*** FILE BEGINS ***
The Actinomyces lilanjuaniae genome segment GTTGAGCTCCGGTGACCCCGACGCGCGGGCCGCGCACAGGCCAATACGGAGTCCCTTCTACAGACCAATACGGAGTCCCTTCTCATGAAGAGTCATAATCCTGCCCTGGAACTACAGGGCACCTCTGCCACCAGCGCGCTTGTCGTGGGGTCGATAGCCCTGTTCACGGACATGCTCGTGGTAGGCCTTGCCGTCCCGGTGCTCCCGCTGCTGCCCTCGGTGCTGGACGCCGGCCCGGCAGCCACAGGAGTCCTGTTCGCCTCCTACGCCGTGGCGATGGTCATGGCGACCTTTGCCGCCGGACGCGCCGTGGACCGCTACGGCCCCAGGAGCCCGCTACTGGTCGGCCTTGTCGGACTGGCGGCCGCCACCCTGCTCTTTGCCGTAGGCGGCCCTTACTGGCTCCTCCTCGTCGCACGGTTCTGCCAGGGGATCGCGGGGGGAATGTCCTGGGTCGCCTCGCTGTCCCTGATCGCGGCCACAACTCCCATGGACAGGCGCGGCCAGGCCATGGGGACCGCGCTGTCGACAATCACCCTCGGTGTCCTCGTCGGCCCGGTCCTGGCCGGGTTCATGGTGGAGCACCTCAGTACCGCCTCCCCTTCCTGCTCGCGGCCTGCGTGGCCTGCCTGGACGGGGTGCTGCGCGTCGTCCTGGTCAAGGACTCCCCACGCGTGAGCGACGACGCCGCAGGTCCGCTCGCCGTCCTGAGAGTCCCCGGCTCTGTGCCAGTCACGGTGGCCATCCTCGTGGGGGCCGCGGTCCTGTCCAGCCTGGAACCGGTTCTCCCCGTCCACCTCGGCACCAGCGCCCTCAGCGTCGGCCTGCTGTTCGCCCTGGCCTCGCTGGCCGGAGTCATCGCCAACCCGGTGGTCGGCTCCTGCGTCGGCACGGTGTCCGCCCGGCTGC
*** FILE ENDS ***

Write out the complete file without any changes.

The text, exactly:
The Actinomyces lilanjuaniae genome segment GTTGAGCTCCGGTGACCCCGACGCGCGGGCCGCGCACAGGCCAATACGGAGTCCCTTCTACAGACCAATACGGAGTCCCTTCTCATGAAGAGTCATAATCCTGCCCTGGAACTACAGGGCACCTCTGCCACCAGCGCGCTTGTCGTGGGGTCGATAGCCCTGTTCACGGACATGCTCGTGGTAGGCCTTGCCGTCCCGGTGCTCCCGCTGCTGCCCTCGGTGCTGGACGCCGGCCCGGCAGCCACAGGAGTCCTGTTCGCCTCCTACGCCGTGGCGATGGTCATGGCGACCTTTGCCGCCGGACGCGCCGTGGACCGCTACGGCCCCAGGAGCCCGCTACTGGTCGGCCTTGTCGGACTGGCGGCCGCCACCCTGCTCTTTGCCGTAGGCGGCCCTTACTGGCTCCTCCTCGTCGCACGGTTCTGCCAGGGGATCGCGGGGGGAATGTCCTGGGTCGCCTCGCTGTCCCTGATCGCGGCCACAACTCCCATGGACAGGCGCGGCCAGGCCATGGGGACCGCGCTGTCGACAATCACCCTCGGTGTCCTCGTCGGCCCGGTCCTGGCCGGGTTCATGGTGGAGCACCTCAGTACCGCCTCCCCTTCCTGCTCGCGGCCTGCGTGGCCTGCCTGGACGGGGTGCTGCGCGTCGTCCTGGTCAAGGACTCCCCACGCGTGAGCGACGACGCCGCAGGTCCGCTCGCCGTCCTGAGAGTCCCCGGCTCTGTGCCAGTCACGGTGGCCATCCTCGTGGGGGCCGCGGTCCTGTCCAGCCTGGAACCGGTTCTCCCCGTCCACCTCGGCACCAGCGCCCTCAGCGTCGGCCTGCTGTTCGCCCTGGCCTCGCTGGCCGGAGTCATCGCCAACCCGGTGGTCGGCTCCTGCGTCGGCACGGTGTCCGCCCGGCTGC